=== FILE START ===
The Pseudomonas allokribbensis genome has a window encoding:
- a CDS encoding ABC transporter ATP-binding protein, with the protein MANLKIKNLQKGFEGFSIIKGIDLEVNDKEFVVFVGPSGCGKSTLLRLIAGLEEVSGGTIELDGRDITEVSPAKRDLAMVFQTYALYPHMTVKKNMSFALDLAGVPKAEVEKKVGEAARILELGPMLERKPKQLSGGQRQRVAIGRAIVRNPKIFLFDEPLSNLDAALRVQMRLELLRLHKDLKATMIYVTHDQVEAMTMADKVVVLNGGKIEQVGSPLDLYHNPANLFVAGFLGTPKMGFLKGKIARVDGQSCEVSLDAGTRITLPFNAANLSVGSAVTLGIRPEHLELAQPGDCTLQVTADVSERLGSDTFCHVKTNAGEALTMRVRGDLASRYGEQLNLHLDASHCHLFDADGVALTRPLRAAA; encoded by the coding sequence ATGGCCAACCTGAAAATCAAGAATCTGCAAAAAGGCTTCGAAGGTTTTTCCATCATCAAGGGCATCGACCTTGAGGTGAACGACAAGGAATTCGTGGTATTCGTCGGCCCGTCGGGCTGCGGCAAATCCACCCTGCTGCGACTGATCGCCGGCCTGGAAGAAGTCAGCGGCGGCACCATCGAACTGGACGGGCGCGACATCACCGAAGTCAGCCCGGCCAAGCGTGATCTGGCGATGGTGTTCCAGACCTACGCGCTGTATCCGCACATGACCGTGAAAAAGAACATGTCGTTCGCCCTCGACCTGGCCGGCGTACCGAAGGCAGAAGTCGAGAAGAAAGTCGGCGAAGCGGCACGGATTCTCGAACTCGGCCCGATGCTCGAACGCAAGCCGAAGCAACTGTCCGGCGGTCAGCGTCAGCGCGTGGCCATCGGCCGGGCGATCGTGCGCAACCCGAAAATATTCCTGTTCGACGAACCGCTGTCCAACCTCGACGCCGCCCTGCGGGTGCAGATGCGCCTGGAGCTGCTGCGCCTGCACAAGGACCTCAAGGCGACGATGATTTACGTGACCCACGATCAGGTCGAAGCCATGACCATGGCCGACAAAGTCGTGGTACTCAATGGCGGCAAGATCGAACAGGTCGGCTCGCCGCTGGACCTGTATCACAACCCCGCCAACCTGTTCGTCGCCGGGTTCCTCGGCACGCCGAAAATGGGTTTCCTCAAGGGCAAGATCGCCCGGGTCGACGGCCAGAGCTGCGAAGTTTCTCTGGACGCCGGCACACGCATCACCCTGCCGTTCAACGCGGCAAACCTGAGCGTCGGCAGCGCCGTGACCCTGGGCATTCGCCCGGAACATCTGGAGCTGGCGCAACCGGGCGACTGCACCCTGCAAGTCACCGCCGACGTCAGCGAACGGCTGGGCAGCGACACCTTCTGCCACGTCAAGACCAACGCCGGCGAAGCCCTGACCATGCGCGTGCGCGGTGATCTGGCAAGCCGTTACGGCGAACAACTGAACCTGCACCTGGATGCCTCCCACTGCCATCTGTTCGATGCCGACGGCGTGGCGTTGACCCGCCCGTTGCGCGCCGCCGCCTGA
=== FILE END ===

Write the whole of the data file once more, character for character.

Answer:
The Pseudomonas allokribbensis genome has a window encoding:
- a CDS encoding ABC transporter ATP-binding protein, with the protein MANLKIKNLQKGFEGFSIIKGIDLEVNDKEFVVFVGPSGCGKSTLLRLIAGLEEVSGGTIELDGRDITEVSPAKRDLAMVFQTYALYPHMTVKKNMSFALDLAGVPKAEVEKKVGEAARILELGPMLERKPKQLSGGQRQRVAIGRAIVRNPKIFLFDEPLSNLDAALRVQMRLELLRLHKDLKATMIYVTHDQVEAMTMADKVVVLNGGKIEQVGSPLDLYHNPANLFVAGFLGTPKMGFLKGKIARVDGQSCEVSLDAGTRITLPFNAANLSVGSAVTLGIRPEHLELAQPGDCTLQVTADVSERLGSDTFCHVKTNAGEALTMRVRGDLASRYGEQLNLHLDASHCHLFDADGVALTRPLRAAA; encoded by the coding sequence ATGGCCAACCTGAAAATCAAGAATCTGCAAAAAGGCTTCGAAGGTTTTTCCATCATCAAGGGCATCGACCTTGAGGTGAACGACAAGGAATTCGTGGTATTCGTCGGCCCGTCGGGCTGCGGCAAATCCACCCTGCTGCGACTGATCGCCGGCCTGGAAGAAGTCAGCGGCGGCACCATCGAACTGGACGGGCGCGACATCACCGAAGTCAGCCCGGCCAAGCGTGATCTGGCGATGGTGTTCCAGACCTACGCGCTGTATCCGCACATGACCGTGAAAAAGAACATGTCGTTCGCCCTCGACCTGGCCGGCGTACCGAAGGCAGAAGTCGAGAAGAAAGTCGGCGAAGCGGCACGGATTCTCGAACTCGGCCCGATGCTCGAACGCAAGCCGAAGCAACTGTCCGGCGGTCAGCGTCAGCGCGTGGCCATCGGCCGGGCGATCGTGCGCAACCCGAAAATATTCCTGTTCGACGAACCGCTGTCCAACCTCGACGCCGCCCTGCGGGTGCAGATGCGCCTGGAGCTGCTGCGCCTGCACAAGGACCTCAAGGCGACGATGATTTACGTGACCCACGATCAGGTCGAAGCCATGACCATGGCCGACAAAGTCGTGGTACTCAATGGCGGCAAGATCGAACAGGTCGGCTCGCCGCTGGACCTGTATCACAACCCCGCCAACCTGTTCGTCGCCGGGTTCCTCGGCACGCCGAAAATGGGTTTCCTCAAGGGCAAGATCGCCCGGGTCGACGGCCAGAGCTGCGAAGTTTCTCTGGACGCCGGCACACGCATCACCCTGCCGTTCAACGCGGCAAACCTGAGCGTCGGCAGCGCCGTGACCCTGGGCATTCGCCCGGAACATCTGGAGCTGGCGCAACCGGGCGACTGCACCCTGCAAGTCACCGCCGACGTCAGCGAACGGCTGGGCAGCGACACCTTCTGCCACGTCAAGACCAACGCCGGCGAAGCCCTGACCATGCGCGTGCGCGGTGATCTGGCAAGCCGTTACGGCGAACAACTGAACCTGCACCTGGATGCCTCCCACTGCCATCTGTTCGATGCCGACGGCGTGGCGTTGACCCGCCCGTTGCGCGCCGCCGCCTGA